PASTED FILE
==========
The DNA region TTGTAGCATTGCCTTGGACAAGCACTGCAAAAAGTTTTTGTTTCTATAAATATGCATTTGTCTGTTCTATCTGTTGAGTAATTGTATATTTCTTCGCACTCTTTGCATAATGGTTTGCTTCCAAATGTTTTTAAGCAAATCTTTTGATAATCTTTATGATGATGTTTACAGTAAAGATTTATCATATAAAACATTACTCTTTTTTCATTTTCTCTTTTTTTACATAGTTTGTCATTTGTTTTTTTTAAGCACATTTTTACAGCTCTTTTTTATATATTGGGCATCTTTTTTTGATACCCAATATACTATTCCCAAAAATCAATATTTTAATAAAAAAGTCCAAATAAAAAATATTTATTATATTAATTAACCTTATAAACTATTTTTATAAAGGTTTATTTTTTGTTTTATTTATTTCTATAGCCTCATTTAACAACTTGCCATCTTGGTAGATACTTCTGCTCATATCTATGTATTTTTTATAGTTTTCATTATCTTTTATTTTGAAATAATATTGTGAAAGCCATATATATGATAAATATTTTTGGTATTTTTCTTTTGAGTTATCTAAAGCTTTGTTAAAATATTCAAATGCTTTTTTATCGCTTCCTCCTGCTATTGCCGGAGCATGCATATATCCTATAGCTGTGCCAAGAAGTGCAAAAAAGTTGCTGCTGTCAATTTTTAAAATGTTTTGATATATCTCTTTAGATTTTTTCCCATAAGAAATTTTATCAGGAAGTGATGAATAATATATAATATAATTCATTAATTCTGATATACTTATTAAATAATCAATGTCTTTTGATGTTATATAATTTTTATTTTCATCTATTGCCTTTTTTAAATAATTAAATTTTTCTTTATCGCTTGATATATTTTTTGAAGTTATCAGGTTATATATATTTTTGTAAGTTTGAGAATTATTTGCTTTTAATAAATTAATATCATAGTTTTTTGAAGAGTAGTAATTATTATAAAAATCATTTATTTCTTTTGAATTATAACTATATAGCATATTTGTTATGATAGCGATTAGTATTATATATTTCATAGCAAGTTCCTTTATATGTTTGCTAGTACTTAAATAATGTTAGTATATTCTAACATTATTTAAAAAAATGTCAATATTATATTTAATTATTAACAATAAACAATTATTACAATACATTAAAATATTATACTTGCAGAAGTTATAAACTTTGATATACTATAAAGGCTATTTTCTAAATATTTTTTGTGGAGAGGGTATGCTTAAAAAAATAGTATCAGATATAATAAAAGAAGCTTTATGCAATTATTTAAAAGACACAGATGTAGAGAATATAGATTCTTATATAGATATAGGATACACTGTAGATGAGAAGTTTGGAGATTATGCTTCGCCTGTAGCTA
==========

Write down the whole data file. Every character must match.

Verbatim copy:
The DNA region TTGTAGCATTGCCTTGGACAAGCACTGCAAAAAGTTTTTGTTTCTATAAATATGCATTTGTCTGTTCTATCTGTTGAGTAATTGTATATTTCTTCGCACTCTTTGCATAATGGTTTGCTTCCAAATGTTTTTAAGCAAATCTTTTGATAATCTTTATGATGATGTTTACAGTAAAGATTTATCATATAAAACATTACTCTTTTTTCATTTTCTCTTTTTTTACATAGTTTGTCATTTGTTTTTTTTAAGCACATTTTTACAGCTCTTTTTTATATATTGGGCATCTTTTTTTGATACCCAATATACTATTCCCAAAAATCAATATTTTAATAAAAAAGTCCAAATAAAAAATATTTATTATATTAATTAACCTTATAAACTATTTTTATAAAGGTTTATTTTTTGTTTTATTTATTTCTATAGCCTCATTTAACAACTTGCCATCTTGGTAGATACTTCTGCTCATATCTATGTATTTTTTATAGTTTTCATTATCTTTTATTTTGAAATAATATTGTGAAAGCCATATATATGATAAATATTTTTGGTATTTTTCTTTTGAGTTATCTAAAGCTTTGTTAAAATATTCAAATGCTTTTTTATCGCTTCCTCCTGCTATTGCCGGAGCATGCATATATCCTATAGCTGTGCCAAGAAGTGCAAAAAAGTTGCTGCTGTCAATTTTTAAAATGTTTTGATATATCTCTTTAGATTTTTTCCCATAAGAAATTTTATCAGGAAGTGATGAATAATATATAATATAATTCATTAATTCTGATATACTTATTAAATAATCAATGTCTTTTGATGTTATATAATTTTTATTTTCATCTATTGCCTTTTTTAAATAATTAAATTTTTCTTTATCGCTTGATATATTTTTTGAAGTTATCAGGTTATATATATTTTTGTAAGTTTGAGAATTATTTGCTTTTAATAAATTAATATCATAGTTTTTTGAAGAGTAGTAATTATTATAAAAATCATTTATTTCTTTTGAATTATAACTATATAGCATATTTGTTATGATAGCGATTAGTATTATATATTTCATAGCAAGTTCCTTTATATGTTTGCTAGTACTTAAATAATGTTAGTATATTCTAACATTATTTAAAAAAATGTCAATATTATATTTAATTATTAACAATAAACAATTATTACAATACATTAAAATATTATACTTGCAGAAGTTATAAACTTTGATATACTATAAAGGCTATTTTCTAAATATTTTTTGTGGAGAGGGTATGCTTAAAAAAATAGTATCAGATATAATAAAAGAAGCTTTATGCAATTATTTAAAAGACACAGATGTAGAGAATATAGATTCTTATATAGATATAGGATACACTGTAGATGAGAAGTTTGGAGATTATGCTTCGCCTGTAGCTA